For this reason, I think the question of likelihood is secondary to another question: Does nature possess the MEANS to produce these properties? We might be able to calculate that something is probable, and yet this something will not occur at all if the means to produce it are absent.

    From here, we can say that intelligence is observed to possess the means to produce IC and CSI, and nature is not. I think this is a much stronger way of framing the argument. Otherwise, one could say, “Well nature produces all kinds of complexity, so why not this kind of complexity? What makes this kind of complexity so special?”

    So I think the necessity of adequate means of production needs to be emphasized more.

    The difference between 1 royal flush and 25 in a row is huge. The former is a rarity but it happens. About like getting hit by lightning or dying in a commercial jetliner crash. The latter is so rare if there were one hand dealt for every subatomic particle in the observable universe you’d only have a 50-50 chance of seeing it after half of all the particles had been dealt a hand. The problem with saying what nature has the means to do or not is that we can never be sure we know all the means at her disposal. Science offers best explanations not proofs. -ds

  9. 9
    scordova says:

    Mark,

    See my post where I state that information poor stochastic processes by definition are incompatible with highly specified events (information rich).

    http://www.uncommondescent.com.....ment-47298

    I encourage you to ponder why this should be evidently true.

    Salvador

  10. 10
    scordova says:

    However improbable that outcome, any other set of three or fifty hands is equally improbable

    True, but write down a specification of an exact hand. It should have the probability of a

    Royal flush in spades = 1 / [ 52! / (5! (52-5)!) ]

    number of bits is log2[ 52! / (5! (52-5)!) ]

    Have someone completely shuffle the cards, and then deal them to you. What do you think the chances are your specification will be hit by a random shuffle?

    ANY specification works as long as it is detachable and improbable.
    Specification is important. How could one possibly not use specification in a copyright infringement suit (which as valid instance of the EF)?

    Finally, your critique obfuscated Dembski’s work rather than clarifying it. Your treatment of a no-aces hand was totally off-base.

    What Dembski said:

    NFL page 78:

    Finally, in placing targets on a wall, it makes no sense to place targets within targets if hitting any target yields the same prize. If one target is included within another target and if all that is at issue is whether some target was hit, then all that matters is the biggest target. The small ones that sit inside bigger ones are, in that case, merely along for the ride.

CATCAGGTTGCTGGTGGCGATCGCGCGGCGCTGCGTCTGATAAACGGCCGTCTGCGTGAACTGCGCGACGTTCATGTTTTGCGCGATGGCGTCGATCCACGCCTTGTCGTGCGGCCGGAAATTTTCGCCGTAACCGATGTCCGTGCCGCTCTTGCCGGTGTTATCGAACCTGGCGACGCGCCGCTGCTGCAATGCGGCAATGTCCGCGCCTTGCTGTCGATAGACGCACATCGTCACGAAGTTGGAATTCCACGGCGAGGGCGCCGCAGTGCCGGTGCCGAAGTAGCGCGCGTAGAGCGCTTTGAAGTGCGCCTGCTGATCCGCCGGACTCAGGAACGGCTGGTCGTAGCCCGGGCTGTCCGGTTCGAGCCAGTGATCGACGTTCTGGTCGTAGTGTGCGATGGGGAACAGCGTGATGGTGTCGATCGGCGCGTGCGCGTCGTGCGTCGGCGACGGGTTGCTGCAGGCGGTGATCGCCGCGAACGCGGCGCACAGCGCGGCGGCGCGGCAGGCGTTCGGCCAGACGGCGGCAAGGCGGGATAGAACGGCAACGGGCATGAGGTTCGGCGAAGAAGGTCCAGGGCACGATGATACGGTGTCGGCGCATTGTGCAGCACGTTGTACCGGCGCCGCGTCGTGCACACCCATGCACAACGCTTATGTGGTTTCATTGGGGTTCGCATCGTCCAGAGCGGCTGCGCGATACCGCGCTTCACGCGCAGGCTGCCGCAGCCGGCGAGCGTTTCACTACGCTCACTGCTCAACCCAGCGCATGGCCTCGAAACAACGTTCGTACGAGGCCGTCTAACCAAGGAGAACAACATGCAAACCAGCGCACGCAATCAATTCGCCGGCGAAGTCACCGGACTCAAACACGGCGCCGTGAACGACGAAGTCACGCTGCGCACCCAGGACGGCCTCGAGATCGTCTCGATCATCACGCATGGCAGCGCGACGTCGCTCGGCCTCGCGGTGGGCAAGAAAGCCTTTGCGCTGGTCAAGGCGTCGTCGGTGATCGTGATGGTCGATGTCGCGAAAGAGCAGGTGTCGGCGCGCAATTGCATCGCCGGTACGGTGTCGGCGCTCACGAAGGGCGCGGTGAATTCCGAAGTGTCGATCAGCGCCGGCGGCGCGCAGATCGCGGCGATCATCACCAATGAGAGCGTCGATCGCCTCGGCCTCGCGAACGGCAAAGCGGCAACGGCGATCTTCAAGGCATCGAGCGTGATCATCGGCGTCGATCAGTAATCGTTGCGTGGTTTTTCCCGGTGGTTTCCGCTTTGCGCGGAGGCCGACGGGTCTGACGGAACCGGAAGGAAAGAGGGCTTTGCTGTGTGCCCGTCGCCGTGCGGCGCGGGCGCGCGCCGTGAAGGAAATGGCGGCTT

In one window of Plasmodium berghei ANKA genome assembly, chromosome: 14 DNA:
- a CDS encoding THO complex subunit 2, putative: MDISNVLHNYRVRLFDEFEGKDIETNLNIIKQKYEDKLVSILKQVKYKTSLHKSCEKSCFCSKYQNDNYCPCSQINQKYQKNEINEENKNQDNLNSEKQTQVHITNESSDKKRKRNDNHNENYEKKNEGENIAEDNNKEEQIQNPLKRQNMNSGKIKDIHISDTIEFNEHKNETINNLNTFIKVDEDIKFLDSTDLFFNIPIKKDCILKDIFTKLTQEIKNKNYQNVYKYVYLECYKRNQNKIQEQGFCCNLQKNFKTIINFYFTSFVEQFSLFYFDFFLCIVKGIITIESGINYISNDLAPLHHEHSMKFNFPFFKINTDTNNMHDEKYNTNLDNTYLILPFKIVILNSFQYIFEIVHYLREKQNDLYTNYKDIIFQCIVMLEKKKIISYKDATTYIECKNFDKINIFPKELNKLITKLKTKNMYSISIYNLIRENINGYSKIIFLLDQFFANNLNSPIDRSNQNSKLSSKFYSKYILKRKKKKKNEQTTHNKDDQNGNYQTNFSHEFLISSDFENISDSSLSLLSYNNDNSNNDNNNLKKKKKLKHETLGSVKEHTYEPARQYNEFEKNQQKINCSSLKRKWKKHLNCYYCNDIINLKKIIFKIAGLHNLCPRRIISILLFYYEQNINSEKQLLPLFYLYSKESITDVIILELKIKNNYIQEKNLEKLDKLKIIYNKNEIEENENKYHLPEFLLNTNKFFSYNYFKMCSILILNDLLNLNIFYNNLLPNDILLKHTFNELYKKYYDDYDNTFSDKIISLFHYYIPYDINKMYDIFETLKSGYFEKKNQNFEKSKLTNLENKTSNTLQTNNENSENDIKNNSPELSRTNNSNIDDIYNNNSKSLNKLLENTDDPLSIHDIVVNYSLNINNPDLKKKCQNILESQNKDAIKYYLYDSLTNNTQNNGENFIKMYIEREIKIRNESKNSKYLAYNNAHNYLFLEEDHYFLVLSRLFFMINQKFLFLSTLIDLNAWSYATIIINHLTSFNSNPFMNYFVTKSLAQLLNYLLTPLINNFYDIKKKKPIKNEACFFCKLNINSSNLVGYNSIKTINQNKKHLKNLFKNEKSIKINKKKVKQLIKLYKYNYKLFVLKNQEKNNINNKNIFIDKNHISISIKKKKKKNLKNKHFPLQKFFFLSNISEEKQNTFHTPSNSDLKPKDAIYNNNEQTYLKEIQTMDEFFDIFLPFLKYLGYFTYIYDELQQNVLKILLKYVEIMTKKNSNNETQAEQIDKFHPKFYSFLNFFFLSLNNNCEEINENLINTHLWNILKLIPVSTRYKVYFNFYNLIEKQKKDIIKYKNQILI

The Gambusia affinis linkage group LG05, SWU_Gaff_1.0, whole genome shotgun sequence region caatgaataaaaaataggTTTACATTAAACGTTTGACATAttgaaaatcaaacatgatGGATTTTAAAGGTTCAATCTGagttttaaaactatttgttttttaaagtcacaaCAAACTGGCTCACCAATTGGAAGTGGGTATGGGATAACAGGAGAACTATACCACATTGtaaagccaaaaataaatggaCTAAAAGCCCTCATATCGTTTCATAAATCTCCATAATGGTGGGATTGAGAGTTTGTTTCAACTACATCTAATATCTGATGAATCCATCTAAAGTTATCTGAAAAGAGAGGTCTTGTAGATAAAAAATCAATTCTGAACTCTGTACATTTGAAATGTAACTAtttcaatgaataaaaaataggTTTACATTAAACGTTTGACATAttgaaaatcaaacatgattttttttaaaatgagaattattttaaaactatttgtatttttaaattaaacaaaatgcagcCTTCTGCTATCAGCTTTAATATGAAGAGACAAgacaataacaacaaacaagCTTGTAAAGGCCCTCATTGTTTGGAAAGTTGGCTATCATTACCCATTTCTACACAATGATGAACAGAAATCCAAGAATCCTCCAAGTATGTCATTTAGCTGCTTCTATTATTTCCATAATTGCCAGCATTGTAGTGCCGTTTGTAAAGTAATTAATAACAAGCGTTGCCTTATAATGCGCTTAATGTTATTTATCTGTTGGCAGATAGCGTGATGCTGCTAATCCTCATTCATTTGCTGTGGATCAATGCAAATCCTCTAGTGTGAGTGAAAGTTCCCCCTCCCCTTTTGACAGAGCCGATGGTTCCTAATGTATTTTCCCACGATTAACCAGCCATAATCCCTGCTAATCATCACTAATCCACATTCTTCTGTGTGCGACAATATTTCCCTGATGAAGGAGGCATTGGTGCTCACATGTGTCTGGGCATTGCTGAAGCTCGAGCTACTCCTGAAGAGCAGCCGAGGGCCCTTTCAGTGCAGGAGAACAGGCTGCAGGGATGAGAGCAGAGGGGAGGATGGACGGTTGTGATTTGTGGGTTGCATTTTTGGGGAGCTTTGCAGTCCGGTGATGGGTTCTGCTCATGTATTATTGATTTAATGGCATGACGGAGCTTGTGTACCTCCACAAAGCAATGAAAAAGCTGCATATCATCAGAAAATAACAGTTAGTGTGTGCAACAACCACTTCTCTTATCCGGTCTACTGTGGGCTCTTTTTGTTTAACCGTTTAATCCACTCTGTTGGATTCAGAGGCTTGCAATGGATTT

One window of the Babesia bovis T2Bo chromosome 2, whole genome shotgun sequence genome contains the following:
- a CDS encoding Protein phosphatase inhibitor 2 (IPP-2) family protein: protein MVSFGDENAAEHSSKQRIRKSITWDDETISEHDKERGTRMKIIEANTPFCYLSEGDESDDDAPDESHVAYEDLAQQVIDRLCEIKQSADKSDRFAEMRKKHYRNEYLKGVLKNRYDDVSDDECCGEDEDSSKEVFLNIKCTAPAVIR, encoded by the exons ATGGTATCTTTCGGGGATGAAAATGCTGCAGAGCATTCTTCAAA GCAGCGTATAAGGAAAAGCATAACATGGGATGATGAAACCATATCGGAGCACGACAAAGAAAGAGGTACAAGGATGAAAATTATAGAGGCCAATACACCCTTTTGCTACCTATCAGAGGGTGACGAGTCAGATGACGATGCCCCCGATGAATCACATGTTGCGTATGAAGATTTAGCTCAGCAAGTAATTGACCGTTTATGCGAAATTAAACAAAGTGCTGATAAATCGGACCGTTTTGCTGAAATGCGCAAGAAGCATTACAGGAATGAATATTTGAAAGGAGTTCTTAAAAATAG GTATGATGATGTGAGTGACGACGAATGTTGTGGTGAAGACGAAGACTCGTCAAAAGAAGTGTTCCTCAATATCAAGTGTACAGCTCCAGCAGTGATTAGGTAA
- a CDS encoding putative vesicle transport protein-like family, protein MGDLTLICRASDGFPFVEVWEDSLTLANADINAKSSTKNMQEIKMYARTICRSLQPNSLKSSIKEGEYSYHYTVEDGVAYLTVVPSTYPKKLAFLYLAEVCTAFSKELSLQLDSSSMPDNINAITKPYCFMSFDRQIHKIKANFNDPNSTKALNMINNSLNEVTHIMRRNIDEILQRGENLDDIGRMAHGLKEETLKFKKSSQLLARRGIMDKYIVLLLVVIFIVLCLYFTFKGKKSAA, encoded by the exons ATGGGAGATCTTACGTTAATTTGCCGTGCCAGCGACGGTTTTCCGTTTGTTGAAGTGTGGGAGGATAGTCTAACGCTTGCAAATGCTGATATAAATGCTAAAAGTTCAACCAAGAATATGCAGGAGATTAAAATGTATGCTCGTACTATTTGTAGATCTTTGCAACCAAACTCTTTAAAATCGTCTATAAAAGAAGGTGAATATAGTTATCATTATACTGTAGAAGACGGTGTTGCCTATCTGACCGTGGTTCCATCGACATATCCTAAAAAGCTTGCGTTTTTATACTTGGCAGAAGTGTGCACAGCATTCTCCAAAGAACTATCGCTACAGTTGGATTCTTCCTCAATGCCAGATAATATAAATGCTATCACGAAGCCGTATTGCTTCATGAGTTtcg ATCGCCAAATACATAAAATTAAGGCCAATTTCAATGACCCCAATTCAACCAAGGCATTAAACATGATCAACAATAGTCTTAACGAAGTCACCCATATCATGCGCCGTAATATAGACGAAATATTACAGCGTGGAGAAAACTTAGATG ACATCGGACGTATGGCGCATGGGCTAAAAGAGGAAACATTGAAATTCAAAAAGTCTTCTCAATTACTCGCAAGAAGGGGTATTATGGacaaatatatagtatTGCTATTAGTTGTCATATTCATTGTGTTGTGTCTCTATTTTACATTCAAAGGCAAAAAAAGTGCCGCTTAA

For example, the spade royal flush is part of the class of royal flush. If our target of interest is any royal flush then hitting a spades royal flush is a sufficient but not necessary condition for getting a royal flush. Thus one does not have to explicitly calculate the odds of a spades royal flush, but merely the simpler class of royal flush. If a spades royal flush appears, one still has at least the surprisal value of a royal flush, and if ones detection threshhold is royal flush, then a spades royal flush(if that’s more special to you) is merely icing on the cake.

    The odds of a royal flush target being hit are:

    Royal flush = 4 / [ 52! / (5! (52-5)!) ]

    number of bits is log2[ [ 52! / (5! (52-5)!) ] / 4 ]

    When you started talking about no-ace hands, your description of Dembski’s ideas became Flawed Utterly Beyond All Recognition (FUBAR). What reason is there consider no-ace hands? The probability of that is huge compared to royal flushes. You were deliberately choosing specifications in that case which would not be very helpful in eliminating chance explanations, and thus your treatment of the matter was flawed.

    Salvador

  11. 11
    Mark Frank says:

    Salvador

    Thanks for your comments. I have put my responses to a number of comments about the essay here: http://mark_frank.blogspot.com.....sited.html

    Mark